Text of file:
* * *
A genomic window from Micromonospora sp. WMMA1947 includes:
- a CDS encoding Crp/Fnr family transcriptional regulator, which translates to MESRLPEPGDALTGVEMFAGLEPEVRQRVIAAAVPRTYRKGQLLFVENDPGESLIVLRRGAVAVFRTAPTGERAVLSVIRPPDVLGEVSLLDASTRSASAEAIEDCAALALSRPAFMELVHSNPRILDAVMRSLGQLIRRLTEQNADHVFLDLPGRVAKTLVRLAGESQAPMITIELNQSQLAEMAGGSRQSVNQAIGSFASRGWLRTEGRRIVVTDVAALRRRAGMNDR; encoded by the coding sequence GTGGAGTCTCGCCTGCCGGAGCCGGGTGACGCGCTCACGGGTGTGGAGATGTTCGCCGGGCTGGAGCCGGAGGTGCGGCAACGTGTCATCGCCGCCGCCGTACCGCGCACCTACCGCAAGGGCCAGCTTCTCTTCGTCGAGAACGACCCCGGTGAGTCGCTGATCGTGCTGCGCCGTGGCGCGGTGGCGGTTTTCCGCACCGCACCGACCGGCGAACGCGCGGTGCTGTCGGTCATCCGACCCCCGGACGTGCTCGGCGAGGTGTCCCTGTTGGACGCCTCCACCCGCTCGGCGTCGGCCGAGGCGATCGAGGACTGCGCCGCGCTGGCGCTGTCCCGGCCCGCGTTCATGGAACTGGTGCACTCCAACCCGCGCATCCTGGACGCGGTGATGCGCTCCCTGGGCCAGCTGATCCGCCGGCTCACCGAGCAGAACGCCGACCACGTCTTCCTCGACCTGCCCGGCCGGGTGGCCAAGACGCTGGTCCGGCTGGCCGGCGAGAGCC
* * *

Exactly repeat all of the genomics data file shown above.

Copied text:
A genomic window from Micromonospora sp. WMMA1947 includes:
- a CDS encoding Crp/Fnr family transcriptional regulator, which translates to MESRLPEPGDALTGVEMFAGLEPEVRQRVIAAAVPRTYRKGQLLFVENDPGESLIVLRRGAVAVFRTAPTGERAVLSVIRPPDVLGEVSLLDASTRSASAEAIEDCAALALSRPAFMELVHSNPRILDAVMRSLGQLIRRLTEQNADHVFLDLPGRVAKTLVRLAGESQAPMITIELNQSQLAEMAGGSRQSVNQAIGSFASRGWLRTEGRRIVVTDVAALRRRAGMNDR; encoded by the coding sequence GTGGAGTCTCGCCTGCCGGAGCCGGGTGACGCGCTCACGGGTGTGGAGATGTTCGCCGGGCTGGAGCCGGAGGTGCGGCAACGTGTCATCGCCGCCGCCGTACCGCGCACCTACCGCAAGGGCCAGCTTCTCTTCGTCGAGAACGACCCCGGTGAGTCGCTGATCGTGCTGCGCCGTGGCGCGGTGGCGGTTTTCCGCACCGCACCGACCGGCGAACGCGCGGTGCTGTCGGTCATCCGACCCCCGGACGTGCTCGGCGAGGTGTCCCTGTTGGACGCCTCCACCCGCTCGGCGTCGGCCGAGGCGATCGAGGACTGCGCCGCGCTGGCGCTGTCCCGGCCCGCGTTCATGGAACTGGTGCACTCCAACCCGCGCATCCTGGACGCGGTGATGCGCTCCCTGGGCCAGCTGATCCGCCGGCTCACCGAGCAGAACGCCGACCACGTCTTCCTCGACCTGCCCGGCCGGGTGGCCAAGACGCTGGTCCGGCTGGCCGGCGAGAGCC